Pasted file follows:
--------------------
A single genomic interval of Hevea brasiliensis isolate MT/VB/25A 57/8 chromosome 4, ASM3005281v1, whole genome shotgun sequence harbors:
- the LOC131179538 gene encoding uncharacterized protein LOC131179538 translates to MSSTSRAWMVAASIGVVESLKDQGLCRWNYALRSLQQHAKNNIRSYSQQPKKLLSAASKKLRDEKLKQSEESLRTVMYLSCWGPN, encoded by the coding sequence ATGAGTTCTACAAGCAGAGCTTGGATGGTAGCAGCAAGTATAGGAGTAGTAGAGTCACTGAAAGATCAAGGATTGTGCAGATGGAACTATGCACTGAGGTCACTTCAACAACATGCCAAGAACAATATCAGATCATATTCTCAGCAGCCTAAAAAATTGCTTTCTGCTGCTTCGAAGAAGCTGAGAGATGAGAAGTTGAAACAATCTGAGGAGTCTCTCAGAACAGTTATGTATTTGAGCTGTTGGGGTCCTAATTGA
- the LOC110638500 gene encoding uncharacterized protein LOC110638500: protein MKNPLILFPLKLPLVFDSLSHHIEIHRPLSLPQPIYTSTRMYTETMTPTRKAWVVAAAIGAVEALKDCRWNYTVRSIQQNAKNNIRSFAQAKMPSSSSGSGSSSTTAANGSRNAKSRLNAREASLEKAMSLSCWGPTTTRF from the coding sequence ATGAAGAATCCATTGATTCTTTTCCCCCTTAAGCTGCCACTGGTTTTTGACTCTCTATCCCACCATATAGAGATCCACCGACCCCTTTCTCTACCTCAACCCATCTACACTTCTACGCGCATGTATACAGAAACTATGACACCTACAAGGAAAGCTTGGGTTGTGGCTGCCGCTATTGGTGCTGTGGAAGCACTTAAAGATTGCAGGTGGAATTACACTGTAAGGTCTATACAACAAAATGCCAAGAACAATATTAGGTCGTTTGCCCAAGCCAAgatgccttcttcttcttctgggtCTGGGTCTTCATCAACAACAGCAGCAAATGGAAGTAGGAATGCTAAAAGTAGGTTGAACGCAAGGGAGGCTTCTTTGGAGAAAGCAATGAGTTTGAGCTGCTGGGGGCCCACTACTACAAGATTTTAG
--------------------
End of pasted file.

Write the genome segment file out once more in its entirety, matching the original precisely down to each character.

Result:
A single genomic interval of Hevea brasiliensis isolate MT/VB/25A 57/8 chromosome 4, ASM3005281v1, whole genome shotgun sequence harbors:
- the LOC131179538 gene encoding uncharacterized protein LOC131179538 translates to MSSTSRAWMVAASIGVVESLKDQGLCRWNYALRSLQQHAKNNIRSYSQQPKKLLSAASKKLRDEKLKQSEESLRTVMYLSCWGPN, encoded by the coding sequence ATGAGTTCTACAAGCAGAGCTTGGATGGTAGCAGCAAGTATAGGAGTAGTAGAGTCACTGAAAGATCAAGGATTGTGCAGATGGAACTATGCACTGAGGTCACTTCAACAACATGCCAAGAACAATATCAGATCATATTCTCAGCAGCCTAAAAAATTGCTTTCTGCTGCTTCGAAGAAGCTGAGAGATGAGAAGTTGAAACAATCTGAGGAGTCTCTCAGAACAGTTATGTATTTGAGCTGTTGGGGTCCTAATTGA
- the LOC110638500 gene encoding uncharacterized protein LOC110638500: protein MKNPLILFPLKLPLVFDSLSHHIEIHRPLSLPQPIYTSTRMYTETMTPTRKAWVVAAAIGAVEALKDCRWNYTVRSIQQNAKNNIRSFAQAKMPSSSSGSGSSSTTAANGSRNAKSRLNAREASLEKAMSLSCWGPTTTRF from the coding sequence ATGAAGAATCCATTGATTCTTTTCCCCCTTAAGCTGCCACTGGTTTTTGACTCTCTATCCCACCATATAGAGATCCACCGACCCCTTTCTCTACCTCAACCCATCTACACTTCTACGCGCATGTATACAGAAACTATGACACCTACAAGGAAAGCTTGGGTTGTGGCTGCCGCTATTGGTGCTGTGGAAGCACTTAAAGATTGCAGGTGGAATTACACTGTAAGGTCTATACAACAAAATGCCAAGAACAATATTAGGTCGTTTGCCCAAGCCAAgatgccttcttcttcttctgggtCTGGGTCTTCATCAACAACAGCAGCAAATGGAAGTAGGAATGCTAAAAGTAGGTTGAACGCAAGGGAGGCTTCTTTGGAGAAAGCAATGAGTTTGAGCTGCTGGGGGCCCACTACTACAAGATTTTAG